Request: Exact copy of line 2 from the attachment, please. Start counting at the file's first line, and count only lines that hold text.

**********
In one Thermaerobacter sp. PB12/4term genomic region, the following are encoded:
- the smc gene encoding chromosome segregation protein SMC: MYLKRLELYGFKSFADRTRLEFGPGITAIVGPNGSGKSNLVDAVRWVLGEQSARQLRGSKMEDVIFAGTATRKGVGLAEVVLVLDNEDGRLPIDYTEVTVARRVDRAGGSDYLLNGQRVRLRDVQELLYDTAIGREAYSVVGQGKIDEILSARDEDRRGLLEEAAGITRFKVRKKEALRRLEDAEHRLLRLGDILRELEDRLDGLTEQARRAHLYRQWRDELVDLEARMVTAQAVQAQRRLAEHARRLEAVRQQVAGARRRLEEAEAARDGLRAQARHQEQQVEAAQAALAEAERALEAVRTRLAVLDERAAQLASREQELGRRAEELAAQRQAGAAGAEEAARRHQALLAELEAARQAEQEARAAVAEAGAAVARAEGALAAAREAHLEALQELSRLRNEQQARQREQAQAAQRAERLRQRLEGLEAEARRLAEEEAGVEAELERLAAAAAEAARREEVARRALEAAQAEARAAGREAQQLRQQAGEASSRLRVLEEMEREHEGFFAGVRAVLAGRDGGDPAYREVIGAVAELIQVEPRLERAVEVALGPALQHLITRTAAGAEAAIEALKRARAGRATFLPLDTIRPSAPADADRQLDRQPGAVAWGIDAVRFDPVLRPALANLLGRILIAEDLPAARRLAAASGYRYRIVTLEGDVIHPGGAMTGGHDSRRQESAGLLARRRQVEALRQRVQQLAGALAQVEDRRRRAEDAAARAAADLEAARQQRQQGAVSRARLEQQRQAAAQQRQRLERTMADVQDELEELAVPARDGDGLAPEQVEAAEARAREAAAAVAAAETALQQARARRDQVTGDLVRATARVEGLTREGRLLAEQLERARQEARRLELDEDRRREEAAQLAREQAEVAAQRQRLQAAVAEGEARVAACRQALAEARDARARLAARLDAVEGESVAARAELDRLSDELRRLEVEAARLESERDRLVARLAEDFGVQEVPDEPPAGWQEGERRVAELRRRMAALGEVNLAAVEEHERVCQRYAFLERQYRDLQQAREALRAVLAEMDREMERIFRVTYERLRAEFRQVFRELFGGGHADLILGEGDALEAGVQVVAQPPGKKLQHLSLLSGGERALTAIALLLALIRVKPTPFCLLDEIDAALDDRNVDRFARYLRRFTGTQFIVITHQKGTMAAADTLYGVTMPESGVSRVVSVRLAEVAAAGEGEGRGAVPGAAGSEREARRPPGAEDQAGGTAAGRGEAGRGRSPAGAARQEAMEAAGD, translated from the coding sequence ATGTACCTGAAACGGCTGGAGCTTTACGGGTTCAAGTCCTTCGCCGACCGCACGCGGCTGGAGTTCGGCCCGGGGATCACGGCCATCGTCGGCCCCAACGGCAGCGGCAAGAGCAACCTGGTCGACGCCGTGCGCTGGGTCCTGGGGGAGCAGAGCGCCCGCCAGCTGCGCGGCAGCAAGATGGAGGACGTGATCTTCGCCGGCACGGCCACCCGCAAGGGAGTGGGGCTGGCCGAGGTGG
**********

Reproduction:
- the smc gene encoding chromosome segregation protein SMC: MYLKRLELYGFKSFADRTRLEFGPGITAIVGPNGSGKSNLVDAVRWVLGEQSARQLRGSKMEDVIFAGTATRKGVGLAEVVLVLDNEDGRLPIDYTEVTVARRVDRAGGSDYLLNGQRVRLRDVQELLYDTAIGREAYSVVGQGKIDEILSARDEDRRGLLEEAAGITRFKVRKKEALRRLEDAEHRLLRLGDILRELEDRLDGLTEQARRAHLYRQWRDELVDLEARMVTAQAVQAQRRLAEHARRLEAVRQQVAGARRRLEEAEAARDGLRAQARHQEQQVEAAQAALAEAERALEAVRTRLAVLDERAAQLASREQELGRRAEELAAQRQAGAAGAEEAARRHQALLAELEAARQAEQEARAAVAEAGAAVARAEGALAAAREAHLEALQELSRLRNEQQARQREQAQAAQRAERLRQRLEGLEAEARRLAEEEAGVEAELERLAAAAAEAARREEVARRALEAAQAEARAAGREAQQLRQQAGEASSRLRVLEEMEREHEGFFAGVRAVLAGRDGGDPAYREVIGAVAELIQVEPRLERAVEVALGPALQHLITRTAAGAEAAIEALKRARAGRATFLPLDTIRPSAPADADRQLDRQPGAVAWGIDAVRFDPVLRPALANLLGRILIAEDLPAARRLAAASGYRYRIVTLEGDVIHPGGAMTGGHDSRRQESAGLLARRRQVEALRQRVQQLAGALAQVEDRRRRAEDAAARAAADLEAARQQRQQGAVSRARLEQQRQAAAQQRQRLERTMADVQDELEELAVPARDGDGLAPEQVEAAEARAREAAAAVAAAETALQQARARRDQVTGDLVRATARVEGLTREGRLLAEQLERARQEARRLELDEDRRREEAAQLAREQAEVAAQRQRLQAAVAEGEARVAACRQALAEARDARARLAARLDAVEGESVAARAELDRLSDELRRLEVEAARLESERDRLVARLAEDFGVQEVPDEPPAGWQEGERRVAELRRRMAALGEVNLAAVEEHERVCQRYAFLERQYRDLQQAREALRAVLAEMDREMERIFRVTYERLRAEFRQVFRELFGGGHADLILGEGDALEAGVQVVAQPPGKKLQHLSLLSGGERALTAIALLLALIRVKPTPFCLLDEIDAALDDRNVDRFARYLRRFTGTQFIVITHQKGTMAAADTLYGVTMPESGVSRVVSVRLAEVAAAGEGEGRGAVPGAAGSEREARRPPGAEDQAGGTAAGRGEAGRGRSPAGAARQEAMEAAGD, translated from the coding sequence ATGTACCTGAAACGGCTGGAGCTTTACGGGTTCAAGTCCTTCGCCGACCGCACGCGGCTGGAGTTCGGCCCGGGGATCACGGCCATCGTCGGCCCCAACGGCAGCGGCAAGAGCAACCTGGTCGACGCCGTGCGCTGGGTCCTGGGGGAGCAGAGCGCCCGCCAGCTGCGCGGCAGCAAGATGGAGGACGTGATCTTCGCCGGCACGGCCACCCGCAAGGGAGTGGGGCTGGCCGAGGTGG